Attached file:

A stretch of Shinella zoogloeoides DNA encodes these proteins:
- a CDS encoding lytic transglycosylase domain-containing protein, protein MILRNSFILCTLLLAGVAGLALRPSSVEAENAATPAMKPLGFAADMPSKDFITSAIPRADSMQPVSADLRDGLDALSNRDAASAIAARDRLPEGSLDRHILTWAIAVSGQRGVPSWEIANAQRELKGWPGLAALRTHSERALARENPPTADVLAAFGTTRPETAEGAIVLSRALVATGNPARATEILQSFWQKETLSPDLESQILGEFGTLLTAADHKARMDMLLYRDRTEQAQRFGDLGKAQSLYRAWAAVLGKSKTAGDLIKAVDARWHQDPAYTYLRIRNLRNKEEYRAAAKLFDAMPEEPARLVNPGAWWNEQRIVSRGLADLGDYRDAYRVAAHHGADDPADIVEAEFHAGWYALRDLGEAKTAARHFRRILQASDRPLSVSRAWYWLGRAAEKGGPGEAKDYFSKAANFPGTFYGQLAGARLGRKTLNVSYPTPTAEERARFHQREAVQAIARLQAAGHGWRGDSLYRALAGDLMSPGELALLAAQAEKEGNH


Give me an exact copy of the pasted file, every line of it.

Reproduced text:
A stretch of Shinella zoogloeoides DNA encodes these proteins:
- a CDS encoding lytic transglycosylase domain-containing protein, protein MILRNSFILCTLLLAGVAGLALRPSSVEAENAATPAMKPLGFAADMPSKDFITSAIPRADSMQPVSADLRDGLDALSNRDAASAIAARDRLPEGSLDRHILTWAIAVSGQRGVPSWEIANAQRELKGWPGLAALRTHSERALARENPPTADVLAAFGTTRPETAEGAIVLSRALVATGNPARATEILQSFWQKETLSPDLESQILGEFGTLLTAADHKARMDMLLYRDRTEQAQRFGDLGKAQSLYRAWAAVLGKSKTAGDLIKAVDARWHQDPAYTYLRIRNLRNKEEYRAAAKLFDAMPEEPARLVNPGAWWNEQRIVSRGLADLGDYRDAYRVAAHHGADDPADIVEAEFHAGWYALRDLGEAKTAARHFRRILQASDRPLSVSRAWYWLGRAAEKGGPGEAKDYFSKAANFPGTFYGQLAGARLGRKTLNVSYPTPTAEERARFHQREAVQAIARLQAAGHGWRGDSLYRALAGDLMSPGELALLAAQAEKEGNH